Drawings and Attributions
From 6 March to 7 June 2009, the Städel Museum’s Department of Prints and Drawings presented an exhibition dedicated to the issue of the attribution of Old Master drawings in the particularly contentious case of Michelangelo Buonarroti (1475–1564). Besides his world-famous sculptures, frescoes, and buildings, Michelangelo made a large number of drawings, which compelled great admiration in his day. As he never signed his drawings and burnt a lot of them shortly before his death, it is difficult to determine whether many of the surviving sheets are actually autographs or copies or imitations by other artists.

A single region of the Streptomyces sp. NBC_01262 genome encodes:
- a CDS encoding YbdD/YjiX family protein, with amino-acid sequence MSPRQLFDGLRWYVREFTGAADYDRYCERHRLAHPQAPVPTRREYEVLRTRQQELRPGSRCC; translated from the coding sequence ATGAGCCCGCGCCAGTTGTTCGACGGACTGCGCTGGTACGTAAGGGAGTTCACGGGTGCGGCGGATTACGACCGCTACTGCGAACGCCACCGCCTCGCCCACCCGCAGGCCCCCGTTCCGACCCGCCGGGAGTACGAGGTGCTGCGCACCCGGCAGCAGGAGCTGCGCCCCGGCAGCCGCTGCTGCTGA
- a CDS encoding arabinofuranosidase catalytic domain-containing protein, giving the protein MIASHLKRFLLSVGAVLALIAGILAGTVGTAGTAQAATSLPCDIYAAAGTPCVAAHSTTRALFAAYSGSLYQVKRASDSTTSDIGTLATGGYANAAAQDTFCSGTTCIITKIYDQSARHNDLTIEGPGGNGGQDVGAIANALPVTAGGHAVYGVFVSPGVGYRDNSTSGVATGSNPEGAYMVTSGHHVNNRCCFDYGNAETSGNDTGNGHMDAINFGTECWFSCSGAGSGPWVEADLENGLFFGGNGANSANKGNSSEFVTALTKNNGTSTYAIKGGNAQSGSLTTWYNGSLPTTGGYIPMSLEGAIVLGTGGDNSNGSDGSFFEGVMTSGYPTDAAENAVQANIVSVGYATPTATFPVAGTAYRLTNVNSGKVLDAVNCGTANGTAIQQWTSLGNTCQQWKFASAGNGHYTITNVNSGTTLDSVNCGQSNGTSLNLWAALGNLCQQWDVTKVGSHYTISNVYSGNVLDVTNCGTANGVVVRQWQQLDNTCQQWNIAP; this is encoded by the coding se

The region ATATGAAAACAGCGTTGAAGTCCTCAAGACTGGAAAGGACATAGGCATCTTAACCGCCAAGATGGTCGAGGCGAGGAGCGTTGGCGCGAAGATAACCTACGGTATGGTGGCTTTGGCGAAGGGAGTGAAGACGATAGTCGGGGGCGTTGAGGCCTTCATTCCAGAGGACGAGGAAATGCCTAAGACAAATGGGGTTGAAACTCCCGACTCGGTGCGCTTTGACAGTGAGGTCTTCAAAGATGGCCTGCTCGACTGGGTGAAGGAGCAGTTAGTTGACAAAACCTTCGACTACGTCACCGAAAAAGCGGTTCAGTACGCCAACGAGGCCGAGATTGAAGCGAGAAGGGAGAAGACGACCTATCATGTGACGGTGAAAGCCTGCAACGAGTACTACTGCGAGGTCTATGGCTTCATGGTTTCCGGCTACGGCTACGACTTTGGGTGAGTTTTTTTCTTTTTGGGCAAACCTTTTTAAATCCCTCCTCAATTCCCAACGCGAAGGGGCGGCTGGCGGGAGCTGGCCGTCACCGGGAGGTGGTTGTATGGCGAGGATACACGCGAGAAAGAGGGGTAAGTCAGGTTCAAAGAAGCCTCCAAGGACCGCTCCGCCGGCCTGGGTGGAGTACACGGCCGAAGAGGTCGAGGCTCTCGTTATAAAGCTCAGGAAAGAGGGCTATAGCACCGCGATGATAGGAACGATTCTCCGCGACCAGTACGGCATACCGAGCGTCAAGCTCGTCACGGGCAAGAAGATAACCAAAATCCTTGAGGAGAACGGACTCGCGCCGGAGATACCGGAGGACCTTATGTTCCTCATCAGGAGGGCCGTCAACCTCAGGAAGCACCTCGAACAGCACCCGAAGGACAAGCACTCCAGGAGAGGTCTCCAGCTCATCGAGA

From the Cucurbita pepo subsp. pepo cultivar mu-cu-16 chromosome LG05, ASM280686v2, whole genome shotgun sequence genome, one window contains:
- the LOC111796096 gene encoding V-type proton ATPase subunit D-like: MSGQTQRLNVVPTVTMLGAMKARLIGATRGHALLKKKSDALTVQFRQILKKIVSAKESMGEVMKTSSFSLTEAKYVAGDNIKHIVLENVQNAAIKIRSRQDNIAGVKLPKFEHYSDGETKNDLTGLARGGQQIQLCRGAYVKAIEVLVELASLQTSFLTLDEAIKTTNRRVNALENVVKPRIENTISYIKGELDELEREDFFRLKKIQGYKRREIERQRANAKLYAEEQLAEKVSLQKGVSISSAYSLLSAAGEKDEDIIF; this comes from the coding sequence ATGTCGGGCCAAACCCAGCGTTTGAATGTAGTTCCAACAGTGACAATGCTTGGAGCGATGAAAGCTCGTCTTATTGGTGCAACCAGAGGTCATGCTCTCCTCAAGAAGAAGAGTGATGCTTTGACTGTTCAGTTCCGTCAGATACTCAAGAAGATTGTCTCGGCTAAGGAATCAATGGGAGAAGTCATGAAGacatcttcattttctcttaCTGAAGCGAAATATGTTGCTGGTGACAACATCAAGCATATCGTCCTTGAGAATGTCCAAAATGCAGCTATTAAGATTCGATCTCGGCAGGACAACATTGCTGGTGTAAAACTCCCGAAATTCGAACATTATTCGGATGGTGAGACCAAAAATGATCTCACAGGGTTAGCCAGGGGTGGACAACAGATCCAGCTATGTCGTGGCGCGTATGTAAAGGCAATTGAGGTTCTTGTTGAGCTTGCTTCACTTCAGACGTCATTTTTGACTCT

The occasion for the exhibition was supplied by a drawing in the Städel Museum’s Department of Prints and Drawings whose attribution to Michelangelo was the subject of controversy in the past. The sheet has again been attributed to Michelangelo by several experts. Presenting a number of selected examples – amongst them precious loans from the collections of the British Museum in London, the Royal Collection in Windsor, and the Casa Buonarroti in Florence – the exhibition granted various possibilities for direct visual comparison, providing visitors with an opportunity for exploring the issue on their own in front of the original works.
CURATOR: Dr. Martin Sonnabend, Städel Museum
SPONSORED BY: Hannelore Krempa Stiftung